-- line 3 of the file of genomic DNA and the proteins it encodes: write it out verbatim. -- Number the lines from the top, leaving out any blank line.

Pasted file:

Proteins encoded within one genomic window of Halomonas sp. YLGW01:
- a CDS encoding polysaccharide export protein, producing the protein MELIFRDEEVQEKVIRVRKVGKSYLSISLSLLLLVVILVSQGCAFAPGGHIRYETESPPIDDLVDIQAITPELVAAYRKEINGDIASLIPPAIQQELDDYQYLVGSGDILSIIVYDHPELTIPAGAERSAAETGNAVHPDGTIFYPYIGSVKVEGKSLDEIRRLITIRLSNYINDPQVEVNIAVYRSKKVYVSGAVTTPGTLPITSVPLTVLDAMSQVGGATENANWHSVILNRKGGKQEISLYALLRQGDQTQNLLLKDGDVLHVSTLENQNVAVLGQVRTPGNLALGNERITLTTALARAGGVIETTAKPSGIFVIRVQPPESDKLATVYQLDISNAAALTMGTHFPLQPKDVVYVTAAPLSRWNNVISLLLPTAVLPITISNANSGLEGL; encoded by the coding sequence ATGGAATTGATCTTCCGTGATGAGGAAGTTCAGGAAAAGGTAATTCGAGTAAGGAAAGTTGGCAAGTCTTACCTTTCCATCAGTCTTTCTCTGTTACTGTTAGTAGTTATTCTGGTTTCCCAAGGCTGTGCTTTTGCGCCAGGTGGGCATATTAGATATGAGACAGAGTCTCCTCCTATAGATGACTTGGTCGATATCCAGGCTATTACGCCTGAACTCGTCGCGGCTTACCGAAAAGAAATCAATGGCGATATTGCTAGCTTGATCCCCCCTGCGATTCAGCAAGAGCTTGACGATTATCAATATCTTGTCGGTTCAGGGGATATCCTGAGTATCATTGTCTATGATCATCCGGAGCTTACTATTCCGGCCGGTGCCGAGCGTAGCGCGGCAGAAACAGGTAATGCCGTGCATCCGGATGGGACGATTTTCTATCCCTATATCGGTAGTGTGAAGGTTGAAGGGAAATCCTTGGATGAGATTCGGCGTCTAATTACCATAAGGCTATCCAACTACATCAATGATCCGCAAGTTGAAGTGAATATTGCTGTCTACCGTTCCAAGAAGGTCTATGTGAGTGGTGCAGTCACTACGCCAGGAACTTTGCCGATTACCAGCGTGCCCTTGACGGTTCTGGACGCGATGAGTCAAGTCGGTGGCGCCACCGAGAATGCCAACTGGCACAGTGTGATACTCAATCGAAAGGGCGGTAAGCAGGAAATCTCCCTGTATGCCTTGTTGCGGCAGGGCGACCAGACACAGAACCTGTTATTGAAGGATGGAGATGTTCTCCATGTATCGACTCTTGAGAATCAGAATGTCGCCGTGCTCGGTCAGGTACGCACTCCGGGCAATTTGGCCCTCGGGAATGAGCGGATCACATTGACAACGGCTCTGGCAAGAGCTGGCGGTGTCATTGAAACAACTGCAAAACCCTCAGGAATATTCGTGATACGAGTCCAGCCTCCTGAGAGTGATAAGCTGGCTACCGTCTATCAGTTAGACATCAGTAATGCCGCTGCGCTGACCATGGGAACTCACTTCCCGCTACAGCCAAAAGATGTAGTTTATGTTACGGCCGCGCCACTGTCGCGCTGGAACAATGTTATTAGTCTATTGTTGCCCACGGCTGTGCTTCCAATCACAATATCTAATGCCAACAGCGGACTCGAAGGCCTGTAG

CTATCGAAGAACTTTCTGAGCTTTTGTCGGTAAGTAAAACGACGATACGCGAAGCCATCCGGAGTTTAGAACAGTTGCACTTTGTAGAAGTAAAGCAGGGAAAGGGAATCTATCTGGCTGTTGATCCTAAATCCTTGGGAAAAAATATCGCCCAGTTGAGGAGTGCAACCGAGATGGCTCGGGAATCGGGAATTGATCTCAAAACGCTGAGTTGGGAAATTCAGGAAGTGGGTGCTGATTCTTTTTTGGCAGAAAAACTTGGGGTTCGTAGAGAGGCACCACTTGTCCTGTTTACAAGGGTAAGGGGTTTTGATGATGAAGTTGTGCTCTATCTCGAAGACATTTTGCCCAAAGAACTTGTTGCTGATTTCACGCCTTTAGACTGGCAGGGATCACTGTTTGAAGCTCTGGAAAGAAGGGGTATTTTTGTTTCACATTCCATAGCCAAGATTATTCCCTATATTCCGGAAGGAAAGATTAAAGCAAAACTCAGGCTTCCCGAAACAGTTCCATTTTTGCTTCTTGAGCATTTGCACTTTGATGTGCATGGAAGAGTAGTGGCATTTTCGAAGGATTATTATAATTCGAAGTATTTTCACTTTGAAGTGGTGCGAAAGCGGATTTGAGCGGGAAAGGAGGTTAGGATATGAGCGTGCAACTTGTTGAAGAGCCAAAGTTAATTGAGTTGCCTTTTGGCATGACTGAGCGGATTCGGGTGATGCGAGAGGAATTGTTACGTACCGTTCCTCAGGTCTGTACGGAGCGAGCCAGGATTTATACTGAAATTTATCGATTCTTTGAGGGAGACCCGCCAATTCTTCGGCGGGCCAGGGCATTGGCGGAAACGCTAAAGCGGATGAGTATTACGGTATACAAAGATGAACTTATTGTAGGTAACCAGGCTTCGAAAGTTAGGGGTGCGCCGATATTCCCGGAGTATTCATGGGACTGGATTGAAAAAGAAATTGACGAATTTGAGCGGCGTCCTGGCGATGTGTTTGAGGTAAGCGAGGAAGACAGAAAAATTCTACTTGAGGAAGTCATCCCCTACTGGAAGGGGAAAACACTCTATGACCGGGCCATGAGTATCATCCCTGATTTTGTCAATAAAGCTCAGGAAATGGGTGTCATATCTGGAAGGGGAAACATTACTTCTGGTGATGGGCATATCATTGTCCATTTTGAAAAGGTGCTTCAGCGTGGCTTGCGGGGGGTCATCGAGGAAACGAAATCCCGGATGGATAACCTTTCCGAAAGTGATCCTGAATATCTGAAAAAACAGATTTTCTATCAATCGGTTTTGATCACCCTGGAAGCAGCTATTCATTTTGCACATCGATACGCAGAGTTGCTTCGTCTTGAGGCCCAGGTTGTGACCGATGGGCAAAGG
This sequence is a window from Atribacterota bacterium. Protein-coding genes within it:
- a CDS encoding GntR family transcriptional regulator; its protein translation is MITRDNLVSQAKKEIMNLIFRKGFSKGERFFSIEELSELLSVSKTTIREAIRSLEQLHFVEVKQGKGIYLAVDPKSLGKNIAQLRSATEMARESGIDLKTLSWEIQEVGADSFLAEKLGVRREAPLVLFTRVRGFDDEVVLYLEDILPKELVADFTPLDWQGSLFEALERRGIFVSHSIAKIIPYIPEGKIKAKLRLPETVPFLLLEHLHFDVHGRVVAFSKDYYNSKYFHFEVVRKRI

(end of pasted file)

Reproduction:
CTATCGAAGAACTTTCTGAGCTTTTGTCGGTAAGTAAAACGACGATACGCGAAGCCATCCGGAGTTTAGAACAGTTGCACTTTGTAGAAGTAAAGCAGGGAAAGGGAATCTATCTGGCTGTTGATCCTAAATCCTTGGGAAAAAATATCGCCCAGTTGAGGAGTGCAACCGAGATGGCTCGGGAATCGGGAATTGATCTCAAAACGCTGAGTTGGGAAATTCAGGAAGTGGGTGCTGATTCTTTTTTGGCAGAAAAACTTGGGGTTCGTAGAGAGGCACCACTTGTCCTGTTTACAAGGGTAAGGGGTTTTGATGATGAAGTTGTGCTCTATCTCGAAGACATTTTGCCCAAAGAACTTGTTGCTGATTTCACGCCTTTAGACTGGCAGGGATCACTGTTTGAAGCTCTGGAAAGAAGGGGTATTTTTGTTTCACATTCCATAGCCAAGATTATTCCCTATATTCCGGAAGGAAAGATTAAAGCAAAACTCAGGCTTCCCGAAACAGTTCCATTTTTGCTTCTTGAGCATTTGCACTTTGATGTGCATGGAAGAGTAGTGGCATTTTCGAAGGATTATTATAATTCGAAGTATTTTCACTTTGAAGTGGTGCGAAAGCGGATTTGAGCGGGAAAGGAGGTTAGGATATGAGCGTGCAACTTGTTGAAGAGCCAAAGTTAATTGAGTTGCCTTTTGGCATGACTGAGCGGATTCGGGTGATGCGAGAGGAATTGTTACGTACCGTTCCTCAGGTCTGTACGGAGCGAGCCAGGATTTATACTGAAATTTATCGATTCTTTGAGGGAGACCCGCCAATTCTTCGGCGGGCCAGGGCATTGGCGGAAACGCTAAAGCGGATGAGTATTACGGTATACAAAGATGAACTTATTGTAGGTAACCAGGCTTCGAAAGTTAGGGGTGCGCCGATATTCCCGGAGTATTCATGGGACTGGATTGAAAAAGAAATTGACGAATTTGAGCGGCGTCCTGGCGATGTGTTTGAGGTAAGCGAGGAAGACAGAAAAATTCTACTTGAGGAAGTCATCCCCTACTGGAAGGGGAAAACACTCTATGACCGGGCCATGAGTATCATCCCTGATTTTGTCAATAAAGCTCAGGAAATGGGTGTCATATCTGGAAGGGGAAACATTACTTCTGGTGATGGGCATATCATTGTCCATTTTGAAAAGGTGCTTCAGCGTGGCTTGCGGGGGGTCATCGAGGAAACGAAATCCCGGATGGATAACCTTTCCGAAAGTGATCCTGAATATCTGAAAAAACAGATTTTCTATCAATCGGTTTTGATCACCCTGGAAGCAGCTATTCATTTTGCACATCGATACGCAGAGTTGCTTCGTCTTGAGGCCCAGGTTGTGACCGATGGGCAAAGG